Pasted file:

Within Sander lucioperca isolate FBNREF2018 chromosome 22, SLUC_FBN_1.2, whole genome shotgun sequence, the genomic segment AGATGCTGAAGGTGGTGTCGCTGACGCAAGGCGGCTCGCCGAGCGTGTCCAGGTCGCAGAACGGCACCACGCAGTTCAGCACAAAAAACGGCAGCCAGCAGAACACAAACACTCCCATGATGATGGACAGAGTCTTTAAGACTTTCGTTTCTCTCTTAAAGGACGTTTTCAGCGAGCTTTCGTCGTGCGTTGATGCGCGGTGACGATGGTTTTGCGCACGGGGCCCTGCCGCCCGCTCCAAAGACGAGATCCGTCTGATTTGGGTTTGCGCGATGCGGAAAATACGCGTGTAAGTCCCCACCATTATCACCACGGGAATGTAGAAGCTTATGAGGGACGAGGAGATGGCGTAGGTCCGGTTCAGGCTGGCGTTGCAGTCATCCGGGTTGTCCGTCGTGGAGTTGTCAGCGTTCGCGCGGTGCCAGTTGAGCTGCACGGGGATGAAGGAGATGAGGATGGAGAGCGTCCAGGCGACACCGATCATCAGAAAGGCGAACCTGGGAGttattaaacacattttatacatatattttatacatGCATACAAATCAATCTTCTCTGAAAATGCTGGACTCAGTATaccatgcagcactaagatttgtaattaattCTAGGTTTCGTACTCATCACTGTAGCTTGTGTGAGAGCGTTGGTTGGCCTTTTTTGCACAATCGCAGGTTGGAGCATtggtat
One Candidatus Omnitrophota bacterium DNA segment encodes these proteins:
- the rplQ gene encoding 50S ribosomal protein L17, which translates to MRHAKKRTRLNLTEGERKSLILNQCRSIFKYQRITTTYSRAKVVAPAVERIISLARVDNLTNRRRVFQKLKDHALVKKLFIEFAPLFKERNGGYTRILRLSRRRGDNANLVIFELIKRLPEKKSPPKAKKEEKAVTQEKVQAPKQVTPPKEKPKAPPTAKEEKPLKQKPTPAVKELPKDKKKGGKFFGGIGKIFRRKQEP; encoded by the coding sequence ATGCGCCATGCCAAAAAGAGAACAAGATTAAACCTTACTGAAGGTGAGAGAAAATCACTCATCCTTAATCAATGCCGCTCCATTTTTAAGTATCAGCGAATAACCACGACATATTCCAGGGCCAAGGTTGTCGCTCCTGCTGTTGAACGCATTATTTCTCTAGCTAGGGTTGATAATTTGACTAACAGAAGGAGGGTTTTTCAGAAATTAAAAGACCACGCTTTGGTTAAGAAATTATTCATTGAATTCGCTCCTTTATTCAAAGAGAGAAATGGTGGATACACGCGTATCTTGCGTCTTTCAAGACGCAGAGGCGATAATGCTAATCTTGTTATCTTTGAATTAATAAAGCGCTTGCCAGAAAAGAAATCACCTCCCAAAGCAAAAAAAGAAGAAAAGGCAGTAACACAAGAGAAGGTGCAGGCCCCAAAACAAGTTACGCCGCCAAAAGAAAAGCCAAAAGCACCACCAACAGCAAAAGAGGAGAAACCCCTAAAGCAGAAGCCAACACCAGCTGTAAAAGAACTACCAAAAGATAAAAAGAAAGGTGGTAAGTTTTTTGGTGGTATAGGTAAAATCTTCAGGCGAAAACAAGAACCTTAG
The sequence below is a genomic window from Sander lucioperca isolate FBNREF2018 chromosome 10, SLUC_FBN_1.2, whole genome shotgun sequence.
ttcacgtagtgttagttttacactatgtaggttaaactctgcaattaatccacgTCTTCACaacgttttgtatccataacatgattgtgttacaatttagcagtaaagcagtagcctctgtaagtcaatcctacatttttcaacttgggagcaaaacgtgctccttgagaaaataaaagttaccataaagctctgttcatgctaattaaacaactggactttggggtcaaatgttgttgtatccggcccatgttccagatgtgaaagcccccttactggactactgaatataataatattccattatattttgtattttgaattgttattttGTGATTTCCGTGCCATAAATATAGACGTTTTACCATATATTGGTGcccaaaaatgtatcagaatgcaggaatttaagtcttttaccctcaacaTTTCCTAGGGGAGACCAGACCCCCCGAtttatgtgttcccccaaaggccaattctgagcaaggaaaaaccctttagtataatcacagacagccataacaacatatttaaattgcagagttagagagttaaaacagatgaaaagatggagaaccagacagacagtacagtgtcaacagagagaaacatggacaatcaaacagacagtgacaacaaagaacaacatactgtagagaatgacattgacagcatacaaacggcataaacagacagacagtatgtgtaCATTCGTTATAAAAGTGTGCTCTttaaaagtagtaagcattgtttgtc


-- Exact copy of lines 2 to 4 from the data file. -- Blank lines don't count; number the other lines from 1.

One Candidatus Omnitrophota bacterium DNA segment encodes these proteins:
- the rplQ gene encoding 50S ribosomal protein L17, which translates to MRHAKKRTRLNLTEGERKSLILNQCRSIFKYQRITTTYSRAKVVAPAVERIISLARVDNLTNRRRVFQKLKDHALVKKLFIEFAPLFKERNGGYTRILRLSRRRGDNANLVIFELIKRLPEKKSPPKAKKEEKAVTQEKVQAPKQVTPPKEKPKAPPTAKEEKPLKQKPTPAVKELPKDKKKGGKFFGGIGKIFRRKQEP; encoded by the coding sequence ATGCGCCATGCCAAAAAGAGAACAAGATTAAACCTTACTGAAGGTGAGAGAAAATCACTCATCCTTAATCAATGCCGCTCCATTTTTAAGTATCAGCGAATAACCACGACATATTCCAGGGCCAAGGTTGTCGCTCCTGCTGTTGAACGCATTATTTCTCTAGCTAGGGTTGATAATTTGACTAACAGAAGGAGGGTTTTTCAGAAATTAAAAGACCACGCTTTGGTTAAGAAATTATTCATTGAATTCGCTCCTTTATTCAAAGAGAGAAATGGTGGATACACGCGTATCTTGCGTCTTTCAAGACGCAGAGGCGATAATGCTAATCTTGTTATCTTTGAATTAATAAAGCGCTTGCCAGAAAAGAAATCACCTCCCAAAGCAAAAAAAGAAGAAAAGGCAGTAACACAAGAGAAGGTGCAGGCCCCAAAACAAGTTACGCCGCCAAAAGAAAAGCCAAAAGCACCACCAACAGCAAAAGAGGAGAAACCCCTAAAGCAGAAGCCAACACCAGCTGTAAAAGAACTACCAAAAGATAAAAAGAAAGGTGGTAAGTTTTTTGGTGGTATAGGTAAAATCTTCAGGCGAAAACAAGAACCTTAG
The sequence below is a genomic window from Sander lucioperca isolate FBNREF2018 chromosome 10, SLUC_FBN_1.2, whole genome shotgun sequence.